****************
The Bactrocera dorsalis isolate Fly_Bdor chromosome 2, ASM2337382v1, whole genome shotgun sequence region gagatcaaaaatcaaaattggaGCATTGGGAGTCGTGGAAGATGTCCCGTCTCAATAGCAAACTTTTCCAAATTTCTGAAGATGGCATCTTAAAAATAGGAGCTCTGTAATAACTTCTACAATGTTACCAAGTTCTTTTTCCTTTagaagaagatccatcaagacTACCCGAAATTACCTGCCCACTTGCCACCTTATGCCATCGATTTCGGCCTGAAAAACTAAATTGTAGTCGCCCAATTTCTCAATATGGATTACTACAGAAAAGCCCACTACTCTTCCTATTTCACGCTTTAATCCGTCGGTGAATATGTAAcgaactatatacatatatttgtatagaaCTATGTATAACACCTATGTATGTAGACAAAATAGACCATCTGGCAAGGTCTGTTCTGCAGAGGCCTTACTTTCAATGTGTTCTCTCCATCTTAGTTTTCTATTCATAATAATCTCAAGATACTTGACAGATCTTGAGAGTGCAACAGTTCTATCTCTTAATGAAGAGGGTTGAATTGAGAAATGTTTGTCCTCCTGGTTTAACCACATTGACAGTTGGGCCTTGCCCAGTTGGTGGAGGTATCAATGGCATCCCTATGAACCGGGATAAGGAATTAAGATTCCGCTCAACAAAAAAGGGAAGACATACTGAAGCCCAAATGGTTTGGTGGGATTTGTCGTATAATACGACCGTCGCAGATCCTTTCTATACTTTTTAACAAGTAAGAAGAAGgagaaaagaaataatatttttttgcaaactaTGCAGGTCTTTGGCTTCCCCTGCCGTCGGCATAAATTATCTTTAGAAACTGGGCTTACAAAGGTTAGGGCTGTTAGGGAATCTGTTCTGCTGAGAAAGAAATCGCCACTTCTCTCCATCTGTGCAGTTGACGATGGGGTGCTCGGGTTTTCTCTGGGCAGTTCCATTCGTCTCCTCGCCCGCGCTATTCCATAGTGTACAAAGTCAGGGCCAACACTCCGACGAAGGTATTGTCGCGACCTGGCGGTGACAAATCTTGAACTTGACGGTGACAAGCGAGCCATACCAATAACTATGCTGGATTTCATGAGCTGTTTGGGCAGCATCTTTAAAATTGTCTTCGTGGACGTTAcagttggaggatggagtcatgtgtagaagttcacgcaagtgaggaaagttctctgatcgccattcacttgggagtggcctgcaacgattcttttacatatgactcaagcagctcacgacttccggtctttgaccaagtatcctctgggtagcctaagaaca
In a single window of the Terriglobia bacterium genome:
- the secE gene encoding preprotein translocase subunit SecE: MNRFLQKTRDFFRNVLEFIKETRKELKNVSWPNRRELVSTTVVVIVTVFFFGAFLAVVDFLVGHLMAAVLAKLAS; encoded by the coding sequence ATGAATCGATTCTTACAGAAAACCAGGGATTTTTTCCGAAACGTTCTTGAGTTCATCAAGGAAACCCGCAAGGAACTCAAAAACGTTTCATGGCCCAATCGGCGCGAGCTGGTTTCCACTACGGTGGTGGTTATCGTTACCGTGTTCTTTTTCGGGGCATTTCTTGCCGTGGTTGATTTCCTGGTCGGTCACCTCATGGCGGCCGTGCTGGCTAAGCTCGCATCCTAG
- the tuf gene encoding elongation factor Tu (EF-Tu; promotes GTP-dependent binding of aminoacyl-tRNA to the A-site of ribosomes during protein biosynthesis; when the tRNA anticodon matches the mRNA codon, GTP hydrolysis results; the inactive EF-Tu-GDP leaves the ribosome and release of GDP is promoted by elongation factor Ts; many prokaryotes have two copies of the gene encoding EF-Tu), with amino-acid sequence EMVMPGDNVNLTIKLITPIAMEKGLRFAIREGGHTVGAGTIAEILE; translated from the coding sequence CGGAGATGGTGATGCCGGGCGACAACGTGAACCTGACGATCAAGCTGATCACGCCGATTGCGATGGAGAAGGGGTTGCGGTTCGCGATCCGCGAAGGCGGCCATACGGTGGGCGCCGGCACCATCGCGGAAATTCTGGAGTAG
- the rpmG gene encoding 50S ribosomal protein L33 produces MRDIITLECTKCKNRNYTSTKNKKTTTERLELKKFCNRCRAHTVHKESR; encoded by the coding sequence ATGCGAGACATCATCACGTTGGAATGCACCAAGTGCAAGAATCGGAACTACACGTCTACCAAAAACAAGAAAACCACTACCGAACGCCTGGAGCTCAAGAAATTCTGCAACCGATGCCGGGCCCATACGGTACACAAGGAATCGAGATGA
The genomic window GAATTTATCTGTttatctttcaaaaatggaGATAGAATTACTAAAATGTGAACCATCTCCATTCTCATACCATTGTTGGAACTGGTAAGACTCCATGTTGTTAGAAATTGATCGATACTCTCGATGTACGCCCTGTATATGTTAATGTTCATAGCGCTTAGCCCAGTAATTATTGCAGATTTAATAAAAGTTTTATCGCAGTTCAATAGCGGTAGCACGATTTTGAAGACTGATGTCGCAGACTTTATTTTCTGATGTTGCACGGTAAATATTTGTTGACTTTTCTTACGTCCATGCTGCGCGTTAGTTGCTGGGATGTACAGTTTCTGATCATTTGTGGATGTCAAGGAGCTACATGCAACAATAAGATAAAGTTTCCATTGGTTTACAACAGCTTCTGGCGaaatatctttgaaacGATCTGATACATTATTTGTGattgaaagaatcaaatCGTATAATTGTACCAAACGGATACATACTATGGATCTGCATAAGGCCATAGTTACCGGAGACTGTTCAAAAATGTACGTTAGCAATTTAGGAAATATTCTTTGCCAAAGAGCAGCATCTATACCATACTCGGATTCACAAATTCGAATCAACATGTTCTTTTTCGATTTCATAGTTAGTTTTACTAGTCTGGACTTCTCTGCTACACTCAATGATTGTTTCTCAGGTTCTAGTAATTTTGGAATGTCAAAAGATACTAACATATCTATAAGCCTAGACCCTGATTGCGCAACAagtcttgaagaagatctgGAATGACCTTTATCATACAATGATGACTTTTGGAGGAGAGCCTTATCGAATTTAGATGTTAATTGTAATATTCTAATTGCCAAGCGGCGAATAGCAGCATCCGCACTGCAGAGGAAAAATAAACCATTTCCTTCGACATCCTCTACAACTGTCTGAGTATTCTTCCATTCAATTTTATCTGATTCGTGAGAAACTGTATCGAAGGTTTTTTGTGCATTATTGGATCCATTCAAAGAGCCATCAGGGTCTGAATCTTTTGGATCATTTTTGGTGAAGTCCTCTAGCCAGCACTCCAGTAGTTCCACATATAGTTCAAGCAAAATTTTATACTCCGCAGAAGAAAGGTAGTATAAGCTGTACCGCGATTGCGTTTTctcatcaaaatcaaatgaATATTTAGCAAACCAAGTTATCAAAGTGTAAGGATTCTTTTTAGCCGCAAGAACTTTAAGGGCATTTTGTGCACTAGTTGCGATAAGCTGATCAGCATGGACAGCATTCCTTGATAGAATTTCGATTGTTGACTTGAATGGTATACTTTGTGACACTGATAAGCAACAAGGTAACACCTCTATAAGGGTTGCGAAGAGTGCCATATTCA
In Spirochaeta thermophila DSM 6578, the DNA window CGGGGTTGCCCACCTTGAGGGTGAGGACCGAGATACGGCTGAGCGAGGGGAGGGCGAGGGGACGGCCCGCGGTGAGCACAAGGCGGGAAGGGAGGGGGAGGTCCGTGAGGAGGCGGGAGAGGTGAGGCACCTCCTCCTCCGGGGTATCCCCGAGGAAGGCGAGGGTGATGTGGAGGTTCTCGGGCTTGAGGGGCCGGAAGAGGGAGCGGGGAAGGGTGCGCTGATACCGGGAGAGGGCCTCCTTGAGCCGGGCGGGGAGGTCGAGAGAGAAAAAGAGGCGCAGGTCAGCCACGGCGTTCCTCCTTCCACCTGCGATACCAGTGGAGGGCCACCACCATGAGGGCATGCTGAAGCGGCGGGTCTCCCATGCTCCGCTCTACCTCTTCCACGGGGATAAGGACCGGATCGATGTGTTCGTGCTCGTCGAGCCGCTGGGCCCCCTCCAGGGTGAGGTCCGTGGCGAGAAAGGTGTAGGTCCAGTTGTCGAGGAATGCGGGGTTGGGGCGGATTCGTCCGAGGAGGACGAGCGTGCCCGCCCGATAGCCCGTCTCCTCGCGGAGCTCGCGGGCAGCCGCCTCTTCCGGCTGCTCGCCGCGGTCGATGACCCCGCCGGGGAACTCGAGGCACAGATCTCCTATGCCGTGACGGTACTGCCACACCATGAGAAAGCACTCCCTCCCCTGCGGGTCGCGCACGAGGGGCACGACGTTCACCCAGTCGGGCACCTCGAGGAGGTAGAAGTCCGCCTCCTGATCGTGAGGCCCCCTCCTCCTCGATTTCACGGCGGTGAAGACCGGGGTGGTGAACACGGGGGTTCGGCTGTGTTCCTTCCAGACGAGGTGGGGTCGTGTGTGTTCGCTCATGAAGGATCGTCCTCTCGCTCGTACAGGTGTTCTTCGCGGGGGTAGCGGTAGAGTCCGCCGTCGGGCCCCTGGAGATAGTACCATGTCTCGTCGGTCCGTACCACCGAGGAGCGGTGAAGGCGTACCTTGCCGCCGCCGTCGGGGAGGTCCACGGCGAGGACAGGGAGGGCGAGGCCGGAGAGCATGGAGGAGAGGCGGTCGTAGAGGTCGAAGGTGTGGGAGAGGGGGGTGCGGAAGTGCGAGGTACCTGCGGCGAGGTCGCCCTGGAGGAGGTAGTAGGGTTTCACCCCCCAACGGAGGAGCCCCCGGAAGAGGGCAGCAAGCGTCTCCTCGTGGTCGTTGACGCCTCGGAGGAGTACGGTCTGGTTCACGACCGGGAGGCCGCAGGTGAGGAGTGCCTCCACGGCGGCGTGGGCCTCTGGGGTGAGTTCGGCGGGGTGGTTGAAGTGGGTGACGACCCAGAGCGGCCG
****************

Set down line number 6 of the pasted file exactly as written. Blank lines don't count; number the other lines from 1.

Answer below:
The genomic window GAATTTATCTGTttatctttcaaaaatggaGATAGAATTACTAAAATGTGAACCATCTCCATTCTCATACCATTGTTGGAACTGGTAAGACTCCATGTTGTTAGAAATTGATCGATACTCTCGATGTACGCCCTGTATATGTTAATGTTCATAGCGCTTAGCCCAGTAATTATTGCAGATTTAATAAAAGTTTTATCGCAGTTCAATAGCGGTAGCACGATTTTGAAGACTGATGTCGCAGACTTTATTTTCTGATGTTGCACGGTAAATATTTGTTGACTTTTCTTACGTCCATGCTGCGCGTTAGTTGCTGGGATGTACAGTTTCTGATCATTTGTGGATGTCAAGGAGCTACATGCAACAATAAGATAAAGTTTCCATTGGTTTACAACAGCTTCTGGCGaaatatctttgaaacGATCTGATACATTATTTGTGattgaaagaatcaaatCGTATAATTGTACCAAACGGATACATACTATGGATCTGCATAAGGCCATAGTTACCGGAGACTGTTCAAAAATGTACGTTAGCAATTTAGGAAATATTCTTTGCCAAAGAGCAGCATCTATACCATACTCGGATTCACAAATTCGAATCAACATGTTCTTTTTCGATTTCATAGTTAGTTTTACTAGTCTGGACTTCTCTGCTACACTCAATGATTGTTTCTCAGGTTCTAGTAATTTTGGAATGTCAAAAGATACTAACATATCTATAAGCCTAGACCCTGATTGCGCAACAagtcttgaagaagatctgGAATGACCTTTATCATACAATGATGACTTTTGGAGGAGAGCCTTATCGAATTTAGATGTTAATTGTAATATTCTAATTGCCAAGCGGCGAATAGCAGCATCCGCACTGCAGAGGAAAAATAAACCATTTCCTTCGACATCCTCTACAACTGTCTGAGTATTCTTCCATTCAATTTTATCTGATTCGTGAGAAACTGTATCGAAGGTTTTTTGTGCATTATTGGATCCATTCAAAGAGCCATCAGGGTCTGAATCTTTTGGATCATTTTTGGTGAAGTCCTCTAGCCAGCACTCCAGTAGTTCCACATATAGTTCAAGCAAAATTTTATACTCCGCAGAAGAAAGGTAGTATAAGCTGTACCGCGATTGCGTTTTctcatcaaaatcaaatgaATATTTAGCAAACCAAGTTATCAAAGTGTAAGGATTCTTTTTAGCCGCAAGAACTTTAAGGGCATTTTGTGCACTAGTTGCGATAAGCTGATCAGCATGGACAGCATTCCTTGATAGAATTTCGATTGTTGACTTGAATGGTATACTTTGTGACACTGATAAGCAACAAGGTAACACCTCTATAAGGGTTGCGAAGAGTGCCATATTCA